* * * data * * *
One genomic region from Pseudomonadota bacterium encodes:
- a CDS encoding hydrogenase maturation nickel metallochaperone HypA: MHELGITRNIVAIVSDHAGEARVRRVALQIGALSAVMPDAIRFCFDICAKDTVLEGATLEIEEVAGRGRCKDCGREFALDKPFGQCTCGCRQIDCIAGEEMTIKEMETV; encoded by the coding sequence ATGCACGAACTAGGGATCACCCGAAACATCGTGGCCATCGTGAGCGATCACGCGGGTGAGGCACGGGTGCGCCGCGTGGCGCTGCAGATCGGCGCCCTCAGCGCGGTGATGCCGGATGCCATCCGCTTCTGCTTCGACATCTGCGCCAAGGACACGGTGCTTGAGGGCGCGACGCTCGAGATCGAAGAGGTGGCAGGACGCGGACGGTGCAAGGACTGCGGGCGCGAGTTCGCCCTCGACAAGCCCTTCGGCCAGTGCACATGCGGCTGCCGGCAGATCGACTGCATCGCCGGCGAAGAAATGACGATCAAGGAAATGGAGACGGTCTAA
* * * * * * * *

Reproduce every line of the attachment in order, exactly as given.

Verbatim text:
One genomic region from Pseudomonadota bacterium encodes:
- a CDS encoding hydrogenase maturation nickel metallochaperone HypA: MHELGITRNIVAIVSDHAGEARVRRVALQIGALSAVMPDAIRFCFDICAKDTVLEGATLEIEEVAGRGRCKDCGREFALDKPFGQCTCGCRQIDCIAGEEMTIKEMETV; encoded by the coding sequence ATGCACGAACTAGGGATCACCCGAAACATCGTGGCCATCGTGAGCGATCACGCGGGTGAGGCACGGGTGCGCCGCGTGGCGCTGCAGATCGGCGCCCTCAGCGCGGTGATGCCGGATGCCATCCGCTTCTGCTTCGACATCTGCGCCAAGGACACGGTGCTTGAGGGCGCGACGCTCGAGATCGAAGAGGTGGCAGGACGCGGACGGTGCAAGGACTGCGGGCGCGAGTTCGCCCTCGACAAGCCCTTCGGCCAGTGCACATGCGGCTGCCGGCAGATCGACTGCATCGCCGGCGAAGAAATGACGATCAAGGAAATGGAGACGGTCTAA